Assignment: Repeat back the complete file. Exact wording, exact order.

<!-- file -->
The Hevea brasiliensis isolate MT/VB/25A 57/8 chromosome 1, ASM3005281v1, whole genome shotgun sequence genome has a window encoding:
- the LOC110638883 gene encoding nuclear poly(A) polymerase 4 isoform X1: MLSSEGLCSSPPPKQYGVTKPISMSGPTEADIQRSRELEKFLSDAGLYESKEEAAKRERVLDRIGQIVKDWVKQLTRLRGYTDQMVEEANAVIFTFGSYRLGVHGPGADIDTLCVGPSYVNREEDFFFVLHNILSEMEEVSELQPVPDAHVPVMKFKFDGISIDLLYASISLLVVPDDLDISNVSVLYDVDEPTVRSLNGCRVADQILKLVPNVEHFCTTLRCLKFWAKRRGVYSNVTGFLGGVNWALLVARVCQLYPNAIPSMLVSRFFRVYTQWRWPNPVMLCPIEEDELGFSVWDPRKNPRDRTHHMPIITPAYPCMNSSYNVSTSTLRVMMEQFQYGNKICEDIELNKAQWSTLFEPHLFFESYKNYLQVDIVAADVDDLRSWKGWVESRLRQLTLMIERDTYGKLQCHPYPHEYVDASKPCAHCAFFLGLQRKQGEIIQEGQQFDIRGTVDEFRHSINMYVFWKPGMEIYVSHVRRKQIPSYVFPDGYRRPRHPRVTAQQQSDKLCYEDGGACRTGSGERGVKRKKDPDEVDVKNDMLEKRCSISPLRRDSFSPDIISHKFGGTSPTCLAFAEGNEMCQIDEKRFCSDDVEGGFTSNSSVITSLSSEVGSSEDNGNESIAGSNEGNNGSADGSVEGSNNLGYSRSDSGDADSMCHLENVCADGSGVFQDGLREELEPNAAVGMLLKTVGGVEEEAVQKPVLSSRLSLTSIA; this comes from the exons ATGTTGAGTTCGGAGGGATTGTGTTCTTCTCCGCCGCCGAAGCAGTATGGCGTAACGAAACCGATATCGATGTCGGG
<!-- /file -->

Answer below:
The Hevea brasiliensis isolate MT/VB/25A 57/8 chromosome 1, ASM3005281v1, whole genome shotgun sequence genome has a window encoding:
- the LOC110638883 gene encoding nuclear poly(A) polymerase 4 isoform X1: MLSSEGLCSSPPPKQYGVTKPISMSGPTEADIQRSRELEKFLSDAGLYESKEEAAKRERVLDRIGQIVKDWVKQLTRLRGYTDQMVEEANAVIFTFGSYRLGVHGPGADIDTLCVGPSYVNREEDFFFVLHNILSEMEEVSELQPVPDAHVPVMKFKFDGISIDLLYASISLLVVPDDLDISNVSVLYDVDEPTVRSLNGCRVADQILKLVPNVEHFCTTLRCLKFWAKRRGVYSNVTGFLGGVNWALLVARVCQLYPNAIPSMLVSRFFRVYTQWRWPNPVMLCPIEEDELGFSVWDPRKNPRDRTHHMPIITPAYPCMNSSYNVSTSTLRVMMEQFQYGNKICEDIELNKAQWSTLFEPHLFFESYKNYLQVDIVAADVDDLRSWKGWVESRLRQLTLMIERDTYGKLQCHPYPHEYVDASKPCAHCAFFLGLQRKQGEIIQEGQQFDIRGTVDEFRHSINMYVFWKPGMEIYVSHVRRKQIPSYVFPDGYRRPRHPRVTAQQQSDKLCYEDGGACRTGSGERGVKRKKDPDEVDVKNDMLEKRCSISPLRRDSFSPDIISHKFGGTSPTCLAFAEGNEMCQIDEKRFCSDDVEGGFTSNSSVITSLSSEVGSSEDNGNESIAGSNEGNNGSADGSVEGSNNLGYSRSDSGDADSMCHLENVCADGSGVFQDGLREELEPNAAVGMLLKTVGGVEEEAVQKPVLSSRLSLTSIA; this comes from the exons ATGTTGAGTTCGGAGGGATTGTGTTCTTCTCCGCCGCCGAAGCAGTATGGCGTAACGAAACCGATATCGATGTCGGG